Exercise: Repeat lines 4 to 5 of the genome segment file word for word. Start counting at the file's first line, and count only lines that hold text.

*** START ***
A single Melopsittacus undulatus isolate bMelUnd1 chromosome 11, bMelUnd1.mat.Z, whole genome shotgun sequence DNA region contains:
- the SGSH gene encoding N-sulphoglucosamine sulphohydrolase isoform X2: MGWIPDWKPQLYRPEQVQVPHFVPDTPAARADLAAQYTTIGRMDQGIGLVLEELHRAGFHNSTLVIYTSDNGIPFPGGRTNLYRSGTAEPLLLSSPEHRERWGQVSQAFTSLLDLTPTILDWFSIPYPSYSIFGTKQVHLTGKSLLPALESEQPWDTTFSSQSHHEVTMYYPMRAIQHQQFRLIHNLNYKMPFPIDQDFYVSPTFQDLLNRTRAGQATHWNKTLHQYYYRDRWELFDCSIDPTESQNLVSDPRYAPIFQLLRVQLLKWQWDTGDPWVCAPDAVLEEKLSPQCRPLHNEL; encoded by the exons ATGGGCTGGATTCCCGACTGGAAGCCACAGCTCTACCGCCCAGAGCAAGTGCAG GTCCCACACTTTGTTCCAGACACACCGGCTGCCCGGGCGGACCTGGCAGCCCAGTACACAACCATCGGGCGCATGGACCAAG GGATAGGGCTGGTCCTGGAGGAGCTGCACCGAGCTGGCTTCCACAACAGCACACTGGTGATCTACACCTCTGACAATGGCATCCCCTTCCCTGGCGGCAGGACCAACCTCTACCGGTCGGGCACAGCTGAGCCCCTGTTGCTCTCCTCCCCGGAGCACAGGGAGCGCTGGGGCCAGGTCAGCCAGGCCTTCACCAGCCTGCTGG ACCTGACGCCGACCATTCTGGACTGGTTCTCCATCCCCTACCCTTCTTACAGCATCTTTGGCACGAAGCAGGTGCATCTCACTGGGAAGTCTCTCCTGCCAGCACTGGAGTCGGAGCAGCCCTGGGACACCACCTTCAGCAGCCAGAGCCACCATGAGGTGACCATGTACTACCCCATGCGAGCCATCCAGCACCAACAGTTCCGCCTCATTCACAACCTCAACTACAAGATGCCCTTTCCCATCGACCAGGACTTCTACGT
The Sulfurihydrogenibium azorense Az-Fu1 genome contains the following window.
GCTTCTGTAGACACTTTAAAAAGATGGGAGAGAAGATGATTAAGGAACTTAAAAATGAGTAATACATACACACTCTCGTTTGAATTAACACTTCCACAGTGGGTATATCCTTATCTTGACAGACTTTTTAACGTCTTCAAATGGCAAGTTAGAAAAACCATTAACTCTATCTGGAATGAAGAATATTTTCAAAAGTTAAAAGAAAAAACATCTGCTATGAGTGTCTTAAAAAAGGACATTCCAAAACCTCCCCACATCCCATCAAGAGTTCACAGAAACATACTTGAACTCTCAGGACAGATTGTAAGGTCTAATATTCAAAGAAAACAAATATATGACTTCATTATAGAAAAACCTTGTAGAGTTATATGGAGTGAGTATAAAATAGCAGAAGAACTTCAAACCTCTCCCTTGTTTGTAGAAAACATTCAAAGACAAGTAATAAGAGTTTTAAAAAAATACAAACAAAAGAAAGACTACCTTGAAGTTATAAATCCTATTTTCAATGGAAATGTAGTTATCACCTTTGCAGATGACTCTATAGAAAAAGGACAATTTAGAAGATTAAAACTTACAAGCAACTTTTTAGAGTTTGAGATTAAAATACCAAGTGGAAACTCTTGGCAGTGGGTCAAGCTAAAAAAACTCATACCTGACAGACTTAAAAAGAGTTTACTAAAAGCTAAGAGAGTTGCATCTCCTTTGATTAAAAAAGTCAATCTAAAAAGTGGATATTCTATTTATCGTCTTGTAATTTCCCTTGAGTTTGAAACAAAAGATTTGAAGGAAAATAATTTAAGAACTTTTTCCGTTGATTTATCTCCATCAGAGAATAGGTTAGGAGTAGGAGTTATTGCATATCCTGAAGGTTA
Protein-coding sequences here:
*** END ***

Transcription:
GCTTCTGTAGACACTTTAAAAAGATGGGAGAGAAGATGATTAAGGAACTTAAAAATGAGTAATACATACACACTCTCGTTTGAATTAACACTTCCACAGTGGGTATATCCTTATCTTGACAGACTTTTTAACGTCTTCAAATGGCAAGTTAGAAAAACCATTAACTCTATCTGGAATGAAGAATATTTTCAAAAGTTAAAAGAAAAAACATCTGCTATGAGTGTCTTAAAAAAGGACATTCCAAAACCTCCCCACATCCCATCAAGAGTTCACAGAAACATACTTGAACTCTCAGGACAGATTGTAAGGTCTAATATTCAAAGAAAACAAATATATGACTTCATTATAGAAAAACCTTGTAGAGTTATATGGAGTGAGTATAAAATAGCAGAAGAACTTCAAACCTCTCCCTTGTTTGTAGAAAACATTCAAAGACAAGTAATAAGAGTTTTAAAAAAATACAAACAAAAGAAAGACTACCTTGAAGTTATAAATCCTATTTTCAATGGAAATGTAGTTATCACCTTTGCAGATGACTCTATAGAAAAAGGACAATTTAGAAGATTAAAACTTACAAGCAACTTTTTAGAGTTTGAGATTAAAATACCAAGTGGAAACTCTTGGCAGTGGGTCAAGCTAAAAAAACTCATACCTGACAGACTTAAAAAGAGTTTACTAAAAGCTAAGAGAGTTGCATCTCCTTTGATTAAAAAAGTCAATCTAAAAAGTGGATATTCTATTTATCGTCTTGTAATTTCCCTTGAGTTTGAAACAAAAGATTTGAAGGAAAATAATTTAAGAACTTTTTCCGTTGATTTATCTCCATCAGAGAATAGGTTAGGAGTAGGAGTTATTGCATATCCTGAAGGTTA
Protein-coding sequences here: